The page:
doi:10.1214/12-AOAS624
PMCID: PMC3935433
PMID: 24587843
Estimates of the effects of treatment on cost from observational studies are subject to bias if there are unmeasured confounders. It is therefore advisable in practice to assess the potential magnitude of such biases. We derive a general adjustment formula for loglinear models of mean cost and explore special cases under plausible assumptions about the distribution of the unmeasured confounder. We assess the performance of the adjustment by simulation, in particular, examining robustness to a key assumption of conditional independence between the unmeasured and measured covariates given the treatment indicator. We apply our method to SEER-Medicare cost data for a stage II/III muscle-invasive bladder cancer cohort. We evaluate the costs for radical cystectomy vs. combined radiation/chemotherapy, and find that the significance of the treatment effect is sensitive to plausible unmeasured Bernoulli, Poisson and Gamma confounders.
doi:10.1214/13-AOAS665
PMCID: PMC3935434
PMID: 24587844
Sensitivity analysis; censored costs; SEER-Medicare
Tropospheric ozone is one of six criteria pollutants regulated by the US EPA, and has been linked to respiratory and cardiovascular endpoints and adverse effects on vegetation and ecosystems. Regional photochemical models have been developed to study the impacts of emission reductions on ozone levels. The standard approach is to run the deterministic model under new emission levels and attribute the change in ozone concentration to the emission control strategy. However, running the deterministic model requires substantial computing time, and this approach does not provide a measure of uncertainty for the change in ozone levels. Recently, a reduced form model (RFM) has been proposed to approximate the complex model as a simple function of a few relevant inputs. In this paper, we develop a new statistical approach to make full use of the RFM to study the effects of various control strategies on the probability and magnitude of extreme ozone events. We fuse the model output with monitoring data to calibrate the RFM by modeling the conditional distribution of monitoring data given the RFM using a combination of flexible semiparametric quantile regression for the center of the distribution where data are abundant and a parametric extreme value distribution for the tail where data are sparse. Selected parameters in the conditional distribution are allowed to vary by the RFM value and the spatial location. Also, due to the simplicity of the RFM, we are able to embed the RFM in our Bayesian hierarchical framework to obtain a full posterior for the model input parameters, and propagate this uncertainty to the estimation of the effects of the control strategies. We use the new framework to evaluate three potential control strategies, and find that reducing mobile-source emissions has a larger impact than reducing point-source emissions or a combination of several emission sources.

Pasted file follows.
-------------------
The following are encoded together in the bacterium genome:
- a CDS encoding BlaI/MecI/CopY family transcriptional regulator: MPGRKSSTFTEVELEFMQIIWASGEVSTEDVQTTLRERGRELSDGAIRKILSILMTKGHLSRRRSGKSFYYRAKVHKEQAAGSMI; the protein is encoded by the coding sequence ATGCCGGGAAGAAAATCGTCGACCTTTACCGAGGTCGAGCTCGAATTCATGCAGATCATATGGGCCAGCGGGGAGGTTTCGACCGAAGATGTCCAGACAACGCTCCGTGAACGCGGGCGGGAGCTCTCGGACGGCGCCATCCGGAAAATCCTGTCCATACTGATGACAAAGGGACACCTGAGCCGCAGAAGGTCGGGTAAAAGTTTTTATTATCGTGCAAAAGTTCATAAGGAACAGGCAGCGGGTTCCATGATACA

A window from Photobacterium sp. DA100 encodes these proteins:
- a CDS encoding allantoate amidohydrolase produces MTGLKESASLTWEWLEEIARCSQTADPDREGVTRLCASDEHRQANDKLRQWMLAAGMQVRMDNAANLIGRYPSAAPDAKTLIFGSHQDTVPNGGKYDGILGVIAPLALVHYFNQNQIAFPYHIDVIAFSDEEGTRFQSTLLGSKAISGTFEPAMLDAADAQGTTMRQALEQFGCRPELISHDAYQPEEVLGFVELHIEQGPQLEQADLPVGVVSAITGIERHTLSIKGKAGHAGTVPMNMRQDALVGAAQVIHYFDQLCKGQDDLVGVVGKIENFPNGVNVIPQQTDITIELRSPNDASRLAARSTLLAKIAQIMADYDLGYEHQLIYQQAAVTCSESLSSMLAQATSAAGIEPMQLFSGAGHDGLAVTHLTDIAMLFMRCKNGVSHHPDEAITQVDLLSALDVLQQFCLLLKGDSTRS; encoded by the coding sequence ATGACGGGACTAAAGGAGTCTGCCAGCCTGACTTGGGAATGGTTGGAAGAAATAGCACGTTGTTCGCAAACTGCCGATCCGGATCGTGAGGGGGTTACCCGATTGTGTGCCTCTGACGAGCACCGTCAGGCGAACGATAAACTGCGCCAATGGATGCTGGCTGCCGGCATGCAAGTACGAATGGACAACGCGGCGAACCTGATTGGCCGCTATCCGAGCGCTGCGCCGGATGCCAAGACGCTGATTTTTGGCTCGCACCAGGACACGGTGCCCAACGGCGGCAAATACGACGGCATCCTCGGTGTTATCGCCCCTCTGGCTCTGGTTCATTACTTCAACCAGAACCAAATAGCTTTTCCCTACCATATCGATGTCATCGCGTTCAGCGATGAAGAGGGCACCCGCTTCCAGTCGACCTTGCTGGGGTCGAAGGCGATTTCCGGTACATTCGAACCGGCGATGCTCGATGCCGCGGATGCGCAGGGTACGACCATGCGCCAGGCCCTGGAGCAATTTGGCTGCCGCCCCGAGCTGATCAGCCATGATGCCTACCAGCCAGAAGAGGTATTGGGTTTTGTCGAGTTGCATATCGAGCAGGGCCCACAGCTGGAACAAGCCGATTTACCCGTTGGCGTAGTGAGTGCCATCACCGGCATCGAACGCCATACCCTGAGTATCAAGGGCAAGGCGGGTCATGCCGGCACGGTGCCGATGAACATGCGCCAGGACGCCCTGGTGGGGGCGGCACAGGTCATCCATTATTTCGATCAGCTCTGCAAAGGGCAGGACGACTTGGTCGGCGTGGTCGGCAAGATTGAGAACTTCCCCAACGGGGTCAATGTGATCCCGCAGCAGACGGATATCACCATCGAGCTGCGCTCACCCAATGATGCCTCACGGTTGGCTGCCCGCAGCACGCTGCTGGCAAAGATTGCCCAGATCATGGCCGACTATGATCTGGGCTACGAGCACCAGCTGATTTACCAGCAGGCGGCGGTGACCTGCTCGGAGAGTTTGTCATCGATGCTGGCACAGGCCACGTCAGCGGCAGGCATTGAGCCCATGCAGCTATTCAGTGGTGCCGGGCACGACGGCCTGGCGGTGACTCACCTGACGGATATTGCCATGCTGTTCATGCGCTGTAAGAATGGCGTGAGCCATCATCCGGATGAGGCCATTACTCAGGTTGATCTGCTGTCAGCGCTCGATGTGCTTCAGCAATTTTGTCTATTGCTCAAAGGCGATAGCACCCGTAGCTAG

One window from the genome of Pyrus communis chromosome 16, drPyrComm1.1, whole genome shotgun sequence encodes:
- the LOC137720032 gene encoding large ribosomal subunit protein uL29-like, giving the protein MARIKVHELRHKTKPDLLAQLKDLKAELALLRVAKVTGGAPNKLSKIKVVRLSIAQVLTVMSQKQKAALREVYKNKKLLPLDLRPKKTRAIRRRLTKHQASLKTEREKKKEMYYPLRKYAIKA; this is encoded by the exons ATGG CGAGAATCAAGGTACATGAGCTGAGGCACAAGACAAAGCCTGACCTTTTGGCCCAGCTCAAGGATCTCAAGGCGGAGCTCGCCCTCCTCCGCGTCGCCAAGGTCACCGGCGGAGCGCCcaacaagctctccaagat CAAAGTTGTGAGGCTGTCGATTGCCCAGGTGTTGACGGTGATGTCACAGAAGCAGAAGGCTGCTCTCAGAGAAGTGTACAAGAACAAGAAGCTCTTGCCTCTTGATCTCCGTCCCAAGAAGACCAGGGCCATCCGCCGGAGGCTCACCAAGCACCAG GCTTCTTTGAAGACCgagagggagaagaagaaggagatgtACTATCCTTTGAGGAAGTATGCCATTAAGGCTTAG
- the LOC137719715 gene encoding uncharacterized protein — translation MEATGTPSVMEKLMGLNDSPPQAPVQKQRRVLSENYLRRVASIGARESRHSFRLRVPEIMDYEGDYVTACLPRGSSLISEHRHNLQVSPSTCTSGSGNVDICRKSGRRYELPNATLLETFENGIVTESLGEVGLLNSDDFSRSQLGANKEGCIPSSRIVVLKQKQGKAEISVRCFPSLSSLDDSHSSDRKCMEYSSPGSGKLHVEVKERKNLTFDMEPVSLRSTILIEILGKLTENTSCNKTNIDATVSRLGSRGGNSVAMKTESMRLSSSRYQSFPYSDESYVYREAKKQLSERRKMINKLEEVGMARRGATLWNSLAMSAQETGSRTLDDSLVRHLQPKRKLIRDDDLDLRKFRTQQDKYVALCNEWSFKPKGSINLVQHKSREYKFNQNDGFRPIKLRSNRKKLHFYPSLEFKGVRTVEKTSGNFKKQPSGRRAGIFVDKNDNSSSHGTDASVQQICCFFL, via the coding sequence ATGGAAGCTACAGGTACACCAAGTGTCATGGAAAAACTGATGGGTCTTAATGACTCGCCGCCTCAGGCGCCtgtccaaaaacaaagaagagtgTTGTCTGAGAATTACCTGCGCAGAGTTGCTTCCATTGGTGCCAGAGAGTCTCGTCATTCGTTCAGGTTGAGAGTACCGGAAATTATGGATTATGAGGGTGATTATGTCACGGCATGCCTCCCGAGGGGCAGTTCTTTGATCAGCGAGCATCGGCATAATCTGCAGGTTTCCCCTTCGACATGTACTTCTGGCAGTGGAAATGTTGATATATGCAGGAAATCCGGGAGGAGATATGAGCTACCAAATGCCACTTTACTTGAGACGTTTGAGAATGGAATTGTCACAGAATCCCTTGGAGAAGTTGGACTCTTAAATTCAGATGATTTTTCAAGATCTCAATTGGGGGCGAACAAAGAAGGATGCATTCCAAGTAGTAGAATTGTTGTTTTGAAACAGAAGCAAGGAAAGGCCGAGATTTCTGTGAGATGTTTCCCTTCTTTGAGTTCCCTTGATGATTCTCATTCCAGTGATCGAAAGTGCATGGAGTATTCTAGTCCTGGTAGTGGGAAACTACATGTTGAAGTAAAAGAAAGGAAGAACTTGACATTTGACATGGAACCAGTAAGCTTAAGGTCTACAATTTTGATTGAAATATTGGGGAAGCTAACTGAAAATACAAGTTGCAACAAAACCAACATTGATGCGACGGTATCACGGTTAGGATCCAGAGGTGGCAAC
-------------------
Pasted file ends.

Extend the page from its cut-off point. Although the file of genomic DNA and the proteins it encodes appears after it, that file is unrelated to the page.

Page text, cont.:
doi:10.1214/13-AOAS628
PMCID: PMC3935436
PMID: 24587842
Bayesian hierarchical modeling; Generalized Pareto distribution; Spatial data analysis; Statistical downscaling
High resolution microarrays and second-generation sequencing platforms are powerful tools to investigate genome-wide alterations in DNA copy number, methylation, and gene expression associated with a disease. An integrated genomic profiling approach measuring multiple omics data types simultaneously in the same set of biological samples would render an integrated data resolution that would not be available with any single data type. In this study, we use penalized latent variable regression methods for joint modeling of multiple omics data types to identify common latent variables that can be used to cluster patient samples into biologically and clinically relevant disease subtypes. We consider lasso (Tibshirani, 1996), elastic net (Zou and Hastie, 2005), and fused lasso (Tibshirani et al., 2005) methods to induce sparsity in the coefficient vectors, revealing important genomic features that have significant contributions to the latent variables. An iterative ridge regression is used to compute the sparse coefficient vectors. In model selection, a uniform design (Fang and Wang, 1994) is used to seek “experimental” points that scattered uniformly across the search domain for efficient sampling of tuning parameter combinations. We compared our method to sparse singular value decomposition (SVD) and penalized Gaussian mixture model (GMM) using both real and simulated data sets. The proposed method is applied to integrate genomic, epigenomic, and transcriptomic data for subtype analysis in breast and lung cancer data sets.